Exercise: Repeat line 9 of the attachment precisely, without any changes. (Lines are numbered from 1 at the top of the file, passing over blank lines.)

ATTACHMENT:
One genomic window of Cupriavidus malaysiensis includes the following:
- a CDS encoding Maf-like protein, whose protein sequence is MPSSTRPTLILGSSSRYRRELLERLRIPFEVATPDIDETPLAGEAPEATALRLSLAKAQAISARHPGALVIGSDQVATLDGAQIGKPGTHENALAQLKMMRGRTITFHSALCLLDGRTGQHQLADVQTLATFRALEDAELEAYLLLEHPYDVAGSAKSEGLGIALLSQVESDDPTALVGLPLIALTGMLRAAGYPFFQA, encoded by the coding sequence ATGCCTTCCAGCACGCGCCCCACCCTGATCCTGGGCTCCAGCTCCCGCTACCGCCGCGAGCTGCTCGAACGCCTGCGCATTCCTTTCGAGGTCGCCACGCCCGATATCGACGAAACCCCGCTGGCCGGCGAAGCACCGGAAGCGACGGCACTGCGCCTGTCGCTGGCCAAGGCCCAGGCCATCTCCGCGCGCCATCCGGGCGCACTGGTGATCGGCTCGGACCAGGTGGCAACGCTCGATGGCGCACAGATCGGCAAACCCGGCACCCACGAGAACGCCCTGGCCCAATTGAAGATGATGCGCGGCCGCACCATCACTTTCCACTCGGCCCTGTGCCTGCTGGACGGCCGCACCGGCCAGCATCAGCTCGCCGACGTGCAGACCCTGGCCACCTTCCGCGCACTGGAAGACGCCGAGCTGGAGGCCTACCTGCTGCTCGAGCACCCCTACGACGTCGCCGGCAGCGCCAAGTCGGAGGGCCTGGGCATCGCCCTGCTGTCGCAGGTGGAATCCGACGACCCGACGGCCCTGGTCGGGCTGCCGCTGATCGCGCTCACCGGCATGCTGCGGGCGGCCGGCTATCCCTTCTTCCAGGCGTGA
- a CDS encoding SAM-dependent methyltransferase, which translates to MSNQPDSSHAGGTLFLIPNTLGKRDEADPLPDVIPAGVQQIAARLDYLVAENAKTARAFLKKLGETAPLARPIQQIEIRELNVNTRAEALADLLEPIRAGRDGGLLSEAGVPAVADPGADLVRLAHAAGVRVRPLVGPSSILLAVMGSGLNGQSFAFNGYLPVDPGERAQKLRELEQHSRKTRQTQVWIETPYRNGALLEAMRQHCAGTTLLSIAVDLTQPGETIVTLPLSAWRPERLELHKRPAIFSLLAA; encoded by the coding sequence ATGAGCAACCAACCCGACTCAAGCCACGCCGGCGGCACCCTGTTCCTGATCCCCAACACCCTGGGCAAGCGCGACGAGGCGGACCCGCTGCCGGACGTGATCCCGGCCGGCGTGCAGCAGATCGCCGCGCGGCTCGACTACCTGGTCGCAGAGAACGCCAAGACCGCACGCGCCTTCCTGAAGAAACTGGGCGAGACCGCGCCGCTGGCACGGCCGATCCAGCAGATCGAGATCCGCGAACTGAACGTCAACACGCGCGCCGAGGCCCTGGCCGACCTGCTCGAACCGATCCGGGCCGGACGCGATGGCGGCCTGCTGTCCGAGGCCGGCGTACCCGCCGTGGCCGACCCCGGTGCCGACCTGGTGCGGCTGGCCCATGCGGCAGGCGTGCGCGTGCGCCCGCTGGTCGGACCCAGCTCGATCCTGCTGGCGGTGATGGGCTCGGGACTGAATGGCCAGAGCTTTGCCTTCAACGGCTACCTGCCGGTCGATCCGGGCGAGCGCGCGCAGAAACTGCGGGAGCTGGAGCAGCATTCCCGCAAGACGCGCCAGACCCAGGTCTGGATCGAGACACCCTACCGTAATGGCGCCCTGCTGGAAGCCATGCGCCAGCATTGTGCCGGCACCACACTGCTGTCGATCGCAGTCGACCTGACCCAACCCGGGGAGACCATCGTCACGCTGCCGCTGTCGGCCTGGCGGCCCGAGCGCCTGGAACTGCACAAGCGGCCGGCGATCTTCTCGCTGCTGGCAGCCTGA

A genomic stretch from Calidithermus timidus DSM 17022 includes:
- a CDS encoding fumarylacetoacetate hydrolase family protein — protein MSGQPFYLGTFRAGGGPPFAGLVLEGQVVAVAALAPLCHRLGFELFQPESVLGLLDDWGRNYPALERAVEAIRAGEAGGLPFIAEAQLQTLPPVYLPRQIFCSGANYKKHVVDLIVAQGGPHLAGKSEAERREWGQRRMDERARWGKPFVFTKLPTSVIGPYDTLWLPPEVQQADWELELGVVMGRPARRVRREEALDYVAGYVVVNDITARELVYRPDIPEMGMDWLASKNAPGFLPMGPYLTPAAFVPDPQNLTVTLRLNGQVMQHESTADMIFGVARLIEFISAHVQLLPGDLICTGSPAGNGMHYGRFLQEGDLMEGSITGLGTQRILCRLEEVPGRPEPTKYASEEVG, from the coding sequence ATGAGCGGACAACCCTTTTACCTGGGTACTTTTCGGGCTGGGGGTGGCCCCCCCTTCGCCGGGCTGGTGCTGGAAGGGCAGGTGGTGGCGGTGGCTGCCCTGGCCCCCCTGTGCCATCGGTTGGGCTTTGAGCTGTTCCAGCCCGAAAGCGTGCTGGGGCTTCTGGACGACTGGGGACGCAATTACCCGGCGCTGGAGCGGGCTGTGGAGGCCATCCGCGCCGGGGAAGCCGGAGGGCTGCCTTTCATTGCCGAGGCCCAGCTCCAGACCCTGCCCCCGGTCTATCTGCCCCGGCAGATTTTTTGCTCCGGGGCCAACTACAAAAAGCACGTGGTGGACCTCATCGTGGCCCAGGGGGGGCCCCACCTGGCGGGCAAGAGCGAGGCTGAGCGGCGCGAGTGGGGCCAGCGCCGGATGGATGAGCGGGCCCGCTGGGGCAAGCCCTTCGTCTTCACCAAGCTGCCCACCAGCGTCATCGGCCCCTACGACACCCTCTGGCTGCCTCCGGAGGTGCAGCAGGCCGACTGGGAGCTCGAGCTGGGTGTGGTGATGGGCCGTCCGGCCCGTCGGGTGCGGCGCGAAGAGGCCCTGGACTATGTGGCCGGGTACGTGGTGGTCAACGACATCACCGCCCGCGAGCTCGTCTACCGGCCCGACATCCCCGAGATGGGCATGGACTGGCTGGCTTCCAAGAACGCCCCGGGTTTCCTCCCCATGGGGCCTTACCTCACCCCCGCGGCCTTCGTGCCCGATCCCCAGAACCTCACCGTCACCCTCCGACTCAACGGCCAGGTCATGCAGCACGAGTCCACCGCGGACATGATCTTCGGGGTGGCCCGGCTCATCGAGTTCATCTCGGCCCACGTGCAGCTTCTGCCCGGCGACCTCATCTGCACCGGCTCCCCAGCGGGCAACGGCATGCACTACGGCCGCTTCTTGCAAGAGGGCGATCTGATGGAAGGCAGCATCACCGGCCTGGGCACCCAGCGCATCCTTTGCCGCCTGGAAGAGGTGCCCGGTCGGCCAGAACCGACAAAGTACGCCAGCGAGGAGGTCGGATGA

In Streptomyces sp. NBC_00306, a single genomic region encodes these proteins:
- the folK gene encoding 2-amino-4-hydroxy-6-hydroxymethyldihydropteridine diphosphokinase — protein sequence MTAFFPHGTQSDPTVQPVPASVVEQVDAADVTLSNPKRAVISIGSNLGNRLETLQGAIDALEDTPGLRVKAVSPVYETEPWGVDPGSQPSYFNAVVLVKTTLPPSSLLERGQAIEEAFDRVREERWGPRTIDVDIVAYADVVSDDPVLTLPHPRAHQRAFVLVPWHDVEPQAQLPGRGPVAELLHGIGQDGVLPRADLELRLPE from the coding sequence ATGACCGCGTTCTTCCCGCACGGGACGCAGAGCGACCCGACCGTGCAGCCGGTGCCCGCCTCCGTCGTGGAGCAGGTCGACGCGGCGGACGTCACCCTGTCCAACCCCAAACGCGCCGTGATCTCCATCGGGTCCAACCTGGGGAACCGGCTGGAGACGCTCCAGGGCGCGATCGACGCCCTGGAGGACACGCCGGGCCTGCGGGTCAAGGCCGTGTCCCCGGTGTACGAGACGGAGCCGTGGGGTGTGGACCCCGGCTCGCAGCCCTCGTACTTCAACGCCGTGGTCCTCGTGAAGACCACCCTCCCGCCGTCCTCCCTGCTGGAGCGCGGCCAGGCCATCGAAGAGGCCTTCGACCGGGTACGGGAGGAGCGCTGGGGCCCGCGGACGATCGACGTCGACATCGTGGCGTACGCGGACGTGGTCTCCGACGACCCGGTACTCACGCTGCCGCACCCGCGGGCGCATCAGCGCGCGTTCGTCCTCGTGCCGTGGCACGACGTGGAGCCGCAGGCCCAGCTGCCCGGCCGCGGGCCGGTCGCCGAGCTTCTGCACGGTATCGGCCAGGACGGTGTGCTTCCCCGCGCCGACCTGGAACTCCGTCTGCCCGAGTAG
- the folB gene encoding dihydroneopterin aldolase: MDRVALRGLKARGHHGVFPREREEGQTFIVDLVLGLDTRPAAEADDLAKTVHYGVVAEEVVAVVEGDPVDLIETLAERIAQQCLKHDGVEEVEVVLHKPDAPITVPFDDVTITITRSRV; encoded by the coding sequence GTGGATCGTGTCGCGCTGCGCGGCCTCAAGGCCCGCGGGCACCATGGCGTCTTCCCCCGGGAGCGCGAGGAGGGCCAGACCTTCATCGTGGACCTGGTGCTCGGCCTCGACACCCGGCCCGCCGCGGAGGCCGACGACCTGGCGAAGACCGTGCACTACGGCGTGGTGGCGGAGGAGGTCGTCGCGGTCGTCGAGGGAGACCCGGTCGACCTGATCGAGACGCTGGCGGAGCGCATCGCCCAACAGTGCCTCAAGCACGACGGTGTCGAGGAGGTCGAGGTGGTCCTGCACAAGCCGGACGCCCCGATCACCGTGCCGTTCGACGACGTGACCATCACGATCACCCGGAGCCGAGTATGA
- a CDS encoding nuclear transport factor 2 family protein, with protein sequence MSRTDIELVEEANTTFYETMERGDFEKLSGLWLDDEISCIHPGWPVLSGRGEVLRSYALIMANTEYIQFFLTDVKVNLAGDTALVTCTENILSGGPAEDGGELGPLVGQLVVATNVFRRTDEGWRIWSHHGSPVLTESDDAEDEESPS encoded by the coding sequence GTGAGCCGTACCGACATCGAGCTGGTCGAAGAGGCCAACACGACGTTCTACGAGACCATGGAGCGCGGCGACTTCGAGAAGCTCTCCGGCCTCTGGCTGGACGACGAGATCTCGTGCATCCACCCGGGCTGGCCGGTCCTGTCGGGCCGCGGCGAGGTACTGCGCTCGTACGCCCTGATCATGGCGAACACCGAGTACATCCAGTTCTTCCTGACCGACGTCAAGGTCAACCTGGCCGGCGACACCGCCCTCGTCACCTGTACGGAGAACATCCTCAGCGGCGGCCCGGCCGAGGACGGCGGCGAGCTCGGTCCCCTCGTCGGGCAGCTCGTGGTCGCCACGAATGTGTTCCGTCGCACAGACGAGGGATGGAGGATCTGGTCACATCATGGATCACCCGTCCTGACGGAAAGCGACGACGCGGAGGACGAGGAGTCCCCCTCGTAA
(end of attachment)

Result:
- a CDS encoding nuclear transport factor 2 family protein, with protein sequence MSRTDIELVEEANTTFYETMERGDFEKLSGLWLDDEISCIHPGWPVLSGRGEVLRSYALIMANTEYIQFFLTDVKVNLAGDTALVTCTENILSGGPAEDGGELGPLVGQLVVATNVFRRTDEGWRIWSHHGSPVLTESDDAEDEESPS encoded by the coding sequence GTGAGCCGTACCGACATCGAGCTGGTCGAAGAGGCCAACACGACGTTCTACGAGACCATGGAGCGCGGCGACTTCGAGAAGCTCTCCGGCCTCTGGCTGGACGACGAGATCTCGTGCATCCACCCGGGCTGGCCGGTCCTGTCGGGCCGCGGCGAGGTACTGCGCTCGTACGCCCTGATCATGGCGAACACCGAGTACATCCAGTTCTTCCTGACCGACGTCAAGGTCAACCTGGCCGGCGACACCGCCCTCGTCACCTGTACGGAGAACATCCTCAGCGGCGGCCCGGCCGAGGACGGCGGCGAGCTCGGTCCCCTCGTCGGGCAGCTCGTGGTCGCCACGAATGTGTTCCGTCGCACAGACGAGGGATGGAGGATCTGGTCACATCATGGATCACCCGTCCTGACGGAAAGCGACGACGCGGAGGACGAGGAGTCCCCCTCGTAA